This prop took forever. But there is reason for it. Basically, it isn't "a" prop. There wasn't a straight-forward design process from a base idea through a directed iterative exploration.
I was handed a kit to assemble and paint. I'd just been introduced to laser cutting and engraving, though, and I thought I could pimp it up a little.
The experiments worked. Well enough I ended up documenting the project for Instructables. And that's where the trouble started.
Enough people at Instructables showed an interest that I made my files available. Since some of the parts weren't originally mine, I had to come up with designs for those, as well.
It was through Instructables that I was contacted by the master of a Jedi Temple, wanting a custom design made for his students. I agreed to work on it. Many emails and iterations and a full free kit shipped out no charge and I stopped being able to shake the feeling that he wasn't actually going to be good for the cost of the final kits. So I parted ways with that customer.
Since I now had a new and tested shell design I tried for a while to generate a new holocron based around it. But I didn't like (and still don't like) and of the results.
The holocron does not yet appear in any movie. It appears in some games and animations; one appearance being the best documented appearance I've been able to find. This natural goal was blocked, however, by the seeming impossibility of achieving it with the materials at hand. So I continued tinkering with other alternate designs, trying to fold in various motifs from the Star Wars universe.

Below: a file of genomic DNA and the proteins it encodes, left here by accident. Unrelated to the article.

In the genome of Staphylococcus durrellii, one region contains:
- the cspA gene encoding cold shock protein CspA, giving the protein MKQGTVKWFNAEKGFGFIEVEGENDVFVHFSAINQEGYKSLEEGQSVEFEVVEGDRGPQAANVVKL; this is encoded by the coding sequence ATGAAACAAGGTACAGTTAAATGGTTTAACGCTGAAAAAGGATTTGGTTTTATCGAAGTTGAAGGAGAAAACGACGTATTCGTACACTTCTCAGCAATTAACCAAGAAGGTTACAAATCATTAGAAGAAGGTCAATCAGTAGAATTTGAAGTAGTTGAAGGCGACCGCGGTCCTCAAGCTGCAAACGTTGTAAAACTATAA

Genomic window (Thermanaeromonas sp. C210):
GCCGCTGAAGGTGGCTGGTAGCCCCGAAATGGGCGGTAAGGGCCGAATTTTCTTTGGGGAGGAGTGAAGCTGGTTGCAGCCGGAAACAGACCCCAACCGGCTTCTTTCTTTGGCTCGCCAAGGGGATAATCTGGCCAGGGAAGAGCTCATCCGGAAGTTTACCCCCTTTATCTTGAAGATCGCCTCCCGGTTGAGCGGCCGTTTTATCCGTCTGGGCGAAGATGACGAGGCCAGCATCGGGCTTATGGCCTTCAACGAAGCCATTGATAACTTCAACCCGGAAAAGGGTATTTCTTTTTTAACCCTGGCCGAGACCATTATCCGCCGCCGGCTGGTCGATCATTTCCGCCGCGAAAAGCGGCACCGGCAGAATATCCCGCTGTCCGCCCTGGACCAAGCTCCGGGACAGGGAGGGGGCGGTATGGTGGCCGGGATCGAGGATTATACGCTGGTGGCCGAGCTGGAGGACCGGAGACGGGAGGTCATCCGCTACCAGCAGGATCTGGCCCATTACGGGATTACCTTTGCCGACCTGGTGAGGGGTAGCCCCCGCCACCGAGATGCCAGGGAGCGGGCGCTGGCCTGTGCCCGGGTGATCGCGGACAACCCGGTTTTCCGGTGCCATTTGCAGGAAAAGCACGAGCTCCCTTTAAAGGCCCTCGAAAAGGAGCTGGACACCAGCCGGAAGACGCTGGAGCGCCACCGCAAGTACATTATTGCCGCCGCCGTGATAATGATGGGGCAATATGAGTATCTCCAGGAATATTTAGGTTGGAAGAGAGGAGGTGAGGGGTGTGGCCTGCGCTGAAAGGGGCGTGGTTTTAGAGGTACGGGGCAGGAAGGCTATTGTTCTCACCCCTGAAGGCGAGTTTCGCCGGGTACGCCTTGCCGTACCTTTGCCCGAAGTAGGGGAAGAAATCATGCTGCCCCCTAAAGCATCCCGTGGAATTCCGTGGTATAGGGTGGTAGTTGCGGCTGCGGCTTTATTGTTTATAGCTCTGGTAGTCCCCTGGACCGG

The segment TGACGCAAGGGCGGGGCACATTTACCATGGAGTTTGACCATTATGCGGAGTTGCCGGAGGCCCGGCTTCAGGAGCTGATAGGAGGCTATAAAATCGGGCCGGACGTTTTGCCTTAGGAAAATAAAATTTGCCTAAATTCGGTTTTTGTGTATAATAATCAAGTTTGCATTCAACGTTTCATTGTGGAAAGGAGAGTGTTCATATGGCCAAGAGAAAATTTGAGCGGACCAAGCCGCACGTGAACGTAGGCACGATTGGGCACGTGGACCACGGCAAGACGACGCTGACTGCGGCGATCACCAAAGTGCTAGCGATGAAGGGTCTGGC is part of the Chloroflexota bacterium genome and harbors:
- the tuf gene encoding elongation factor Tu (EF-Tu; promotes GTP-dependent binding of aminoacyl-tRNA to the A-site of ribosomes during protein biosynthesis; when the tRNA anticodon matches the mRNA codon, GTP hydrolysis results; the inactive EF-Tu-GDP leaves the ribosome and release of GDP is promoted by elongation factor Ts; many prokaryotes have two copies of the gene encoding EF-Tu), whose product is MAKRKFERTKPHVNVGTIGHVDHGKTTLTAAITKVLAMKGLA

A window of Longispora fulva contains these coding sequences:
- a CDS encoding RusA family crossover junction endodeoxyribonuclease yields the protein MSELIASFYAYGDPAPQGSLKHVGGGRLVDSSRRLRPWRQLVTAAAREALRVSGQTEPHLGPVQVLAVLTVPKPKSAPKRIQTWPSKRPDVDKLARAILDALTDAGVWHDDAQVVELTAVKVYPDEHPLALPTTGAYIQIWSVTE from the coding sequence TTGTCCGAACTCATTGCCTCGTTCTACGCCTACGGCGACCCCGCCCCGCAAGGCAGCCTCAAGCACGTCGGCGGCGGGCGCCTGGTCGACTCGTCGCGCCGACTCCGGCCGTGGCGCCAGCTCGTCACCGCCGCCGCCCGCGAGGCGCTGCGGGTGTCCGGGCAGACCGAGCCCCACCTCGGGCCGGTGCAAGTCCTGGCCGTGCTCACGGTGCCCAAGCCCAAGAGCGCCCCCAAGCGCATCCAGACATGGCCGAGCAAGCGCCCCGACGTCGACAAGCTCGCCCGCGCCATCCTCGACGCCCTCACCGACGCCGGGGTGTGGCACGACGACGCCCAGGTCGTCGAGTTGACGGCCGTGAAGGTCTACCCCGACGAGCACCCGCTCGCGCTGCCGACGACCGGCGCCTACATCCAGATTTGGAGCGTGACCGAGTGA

It was at that juncture that I opened an interest thread at the Replica Props Forum. I got strong interest there, but still couldn't satisfy myself with the design.
Took a break to work on other projects. Did the Retro Raygun, some other things. My Croft necklace was also a hit, and I gave it away on long-term loan, which led me to starting the Wraith Stone project, and that looked to require some advanced electronics, so I picked up the holocron project again just to be able to work out the charge circuit and load sharing and surface-mount issues on a simpler board than what I intended for the Wraith Stone.
And when I returned to the holocron, what I had seen as an unsolvable problem turned out to be trivial. The critical insight might have been a function introduced on the new lasers just installed at TechShop; vector engraving. In any case, I immediately moved to front position a design much more closely based on that one animation.
It is just different enough from my first holocron, though, that the lighting didn't look right anymore. So back to some very basic development to rethink how the lighting circuit interacts.
And, of course, late in the day I realized there were possible ways to get it to look even more like my selected source. The very first holocron was a three-layer model; painted shell, solid diffusion layer, then the vector-cut "circuit" layer. I finally broke through this paradigm -- first through having to add a diffusor cube, then through realizing an inner "hypercube" might be an even closer match to what was seen on screen.
And that's where I am right now; cutting out yet more test pieces to see if this idea works out, while my growing list of confirmed customers are demanding I let them give me money...
Which is of course the absolutely perfect time for a major change at my day job.